Trace elements are elements that are vital to plant growth but only required in minute amounts. The main TE’s metabolized by plants are Boron, Copper, Iron, Manganese, Molybdenum, Zinc and Chlorine. Their role in plant health is absolutely critical due to the part they play in enzyme systems and chlorophyll production relating to photosynthesis.
Particular trace element deficiencies tend to be associated with soil type. While different pH levels are a contributing factor in the availability of nutrients, a deficiency should not be considered in isolation from other factors. Soil analysis however is generally considered an unsuitable diagnostic tool for finding trace element deficiency because of the very small amounts of material involved. Tissue analysis and identification through visual deficiency symptoms are the main ways of determination. Deficiency symptoms vary dependant on the TE that is lacking however some TE share similar symptoms.
Following are the trace elements and their importance to proper plant nutrition. As a general rule foliar rather than soil applications are used to correct trace element deficiency. Foliar applications are more immediate in their ability to directly deliver the specific elements to the plant.
# Boron is very mobile and readily taken up through the leaf. Boron is necessary for calcium to perform its function in the plant. Plants deficient in boron (usually when pH is above 6.5) have poor development in the growing tips. Boracic acid or Borax (sodium borate) can be applied to counter deficiencies. Application of home-made compost and avoiding the overuse of magnesium sulphate will ensure boron is at a acceptable concentration
# Copper is essential for root formation. It is rare to have a deficiency but may occur in sandy or chalky soils. An application of a copper sulphate based fungicide will rectify this. Copper toxicity causes reduced growth, stunted root development and yellowing of the foliage
# Iron assists in chlorophyll development and function, it plays a role in energy transfer within plants and is a constituent of certain enzymes and proteins. Deficiency causes a yellowing of the leaves and a general lack of vigour. High pH inhibits Fe while low pH makes it more readily available. Iron can be applied using a Manutec product iron chelate which is water soluble or by using Ammonium nitrogen added to the soil.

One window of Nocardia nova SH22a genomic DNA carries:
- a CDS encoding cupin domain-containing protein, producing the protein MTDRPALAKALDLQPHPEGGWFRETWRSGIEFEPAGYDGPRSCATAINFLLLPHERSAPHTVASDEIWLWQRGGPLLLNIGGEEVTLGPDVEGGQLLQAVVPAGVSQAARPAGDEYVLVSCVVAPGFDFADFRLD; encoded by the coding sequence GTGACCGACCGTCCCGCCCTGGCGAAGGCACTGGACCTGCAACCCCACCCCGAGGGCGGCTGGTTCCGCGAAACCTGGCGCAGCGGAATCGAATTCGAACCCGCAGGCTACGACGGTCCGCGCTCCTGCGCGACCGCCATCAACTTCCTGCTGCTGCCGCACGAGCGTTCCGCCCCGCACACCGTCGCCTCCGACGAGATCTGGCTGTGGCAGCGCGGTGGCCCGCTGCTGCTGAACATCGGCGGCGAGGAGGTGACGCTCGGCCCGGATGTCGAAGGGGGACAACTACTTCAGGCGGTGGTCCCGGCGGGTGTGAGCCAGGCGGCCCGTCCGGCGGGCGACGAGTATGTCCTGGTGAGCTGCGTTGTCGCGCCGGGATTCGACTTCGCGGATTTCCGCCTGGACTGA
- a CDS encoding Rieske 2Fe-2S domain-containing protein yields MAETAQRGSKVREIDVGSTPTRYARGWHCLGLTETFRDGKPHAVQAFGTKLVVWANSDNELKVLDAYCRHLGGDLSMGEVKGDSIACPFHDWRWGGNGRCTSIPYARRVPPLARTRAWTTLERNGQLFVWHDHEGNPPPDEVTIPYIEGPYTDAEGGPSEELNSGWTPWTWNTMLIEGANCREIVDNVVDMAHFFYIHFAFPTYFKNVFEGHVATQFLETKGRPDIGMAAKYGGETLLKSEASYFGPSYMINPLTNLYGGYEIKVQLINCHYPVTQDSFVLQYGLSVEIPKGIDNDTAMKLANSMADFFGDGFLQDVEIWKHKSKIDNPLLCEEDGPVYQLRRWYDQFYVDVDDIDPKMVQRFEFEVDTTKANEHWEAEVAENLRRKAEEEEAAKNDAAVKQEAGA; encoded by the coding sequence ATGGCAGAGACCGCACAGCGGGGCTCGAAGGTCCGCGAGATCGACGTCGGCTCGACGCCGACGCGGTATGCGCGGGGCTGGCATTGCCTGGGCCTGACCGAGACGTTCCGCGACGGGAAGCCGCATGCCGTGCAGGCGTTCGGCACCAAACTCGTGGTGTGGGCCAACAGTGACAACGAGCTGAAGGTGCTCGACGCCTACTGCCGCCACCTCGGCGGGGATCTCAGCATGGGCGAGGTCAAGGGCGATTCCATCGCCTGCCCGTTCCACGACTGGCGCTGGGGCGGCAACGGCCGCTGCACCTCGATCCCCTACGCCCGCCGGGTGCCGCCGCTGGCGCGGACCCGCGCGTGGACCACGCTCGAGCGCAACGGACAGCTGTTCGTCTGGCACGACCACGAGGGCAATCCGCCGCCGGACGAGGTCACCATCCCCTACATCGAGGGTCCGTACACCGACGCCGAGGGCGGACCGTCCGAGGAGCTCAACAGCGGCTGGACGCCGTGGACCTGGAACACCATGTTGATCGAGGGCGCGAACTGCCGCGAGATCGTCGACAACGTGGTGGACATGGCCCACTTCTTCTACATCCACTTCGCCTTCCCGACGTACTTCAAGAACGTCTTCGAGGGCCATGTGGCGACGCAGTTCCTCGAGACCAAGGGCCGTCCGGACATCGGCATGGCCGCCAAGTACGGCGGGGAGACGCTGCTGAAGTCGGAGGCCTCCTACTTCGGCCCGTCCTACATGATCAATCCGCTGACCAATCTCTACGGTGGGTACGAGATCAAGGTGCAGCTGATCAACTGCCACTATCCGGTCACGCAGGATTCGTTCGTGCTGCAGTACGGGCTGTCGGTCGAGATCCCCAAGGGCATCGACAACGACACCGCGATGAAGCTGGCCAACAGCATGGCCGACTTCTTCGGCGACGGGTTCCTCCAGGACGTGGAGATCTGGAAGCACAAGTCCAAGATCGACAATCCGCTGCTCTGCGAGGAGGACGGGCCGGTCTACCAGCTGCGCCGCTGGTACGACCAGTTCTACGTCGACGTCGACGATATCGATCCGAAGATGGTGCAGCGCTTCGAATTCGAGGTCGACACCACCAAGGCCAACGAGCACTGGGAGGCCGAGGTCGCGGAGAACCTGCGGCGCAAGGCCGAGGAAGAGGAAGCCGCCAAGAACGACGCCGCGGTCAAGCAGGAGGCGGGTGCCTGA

# Manganese acts in the assimilation of carbon dioxide and electron transfer in photosynthesis and aids in the synthesis of chlorophyll. Manganese deficiencies are similar to iron with yellowing leaves and a lack of vigour, and is generally due to a high pH. The addition of sulphur to lower pH will solve the problem. Mancozeb (fungal spray) is a good source of manganese. Industrial contamination is a major cause of Manganese toxicity.
# Molybdenum is essential to plant growth as a component of the enzymes nitrate and reductase and nitrogenase. If insufficient molybdenum is available nodulation will be retarded and the amount of nitrogen fixed by the plant will be limited. In the unlikely event that molybdenum is scarce foliar sprays of sodium molybdate can be applied.
# Zinc is necessary for starch formation, proper root development and the formation of chlorophyll and carbohydrates. It is involved in photosynthesis and enzyme activity. Depending on the plants deficiency can cause leaf abnormalities, stunting and yellow interveinal chlorosis. Zinc uptake decreases as the soil temperature cools.
# The role of chlorine or chlorine ions in plants is not absolutely clear. Most chlorine is supplied via rain water and growing media will generally have ample amounts of chlorine.
Trace element deficiencies can quite often be misdiagnosed by laboratories. Symptoms may be similar for one or more of the trace elements. “Manutec” have a broad spectrum “Trace element” soluble fertilizer available that is ideal for correcting deficiencies. Sometimes deficiencies may flag larger underlying soil problems which will require more extensive work.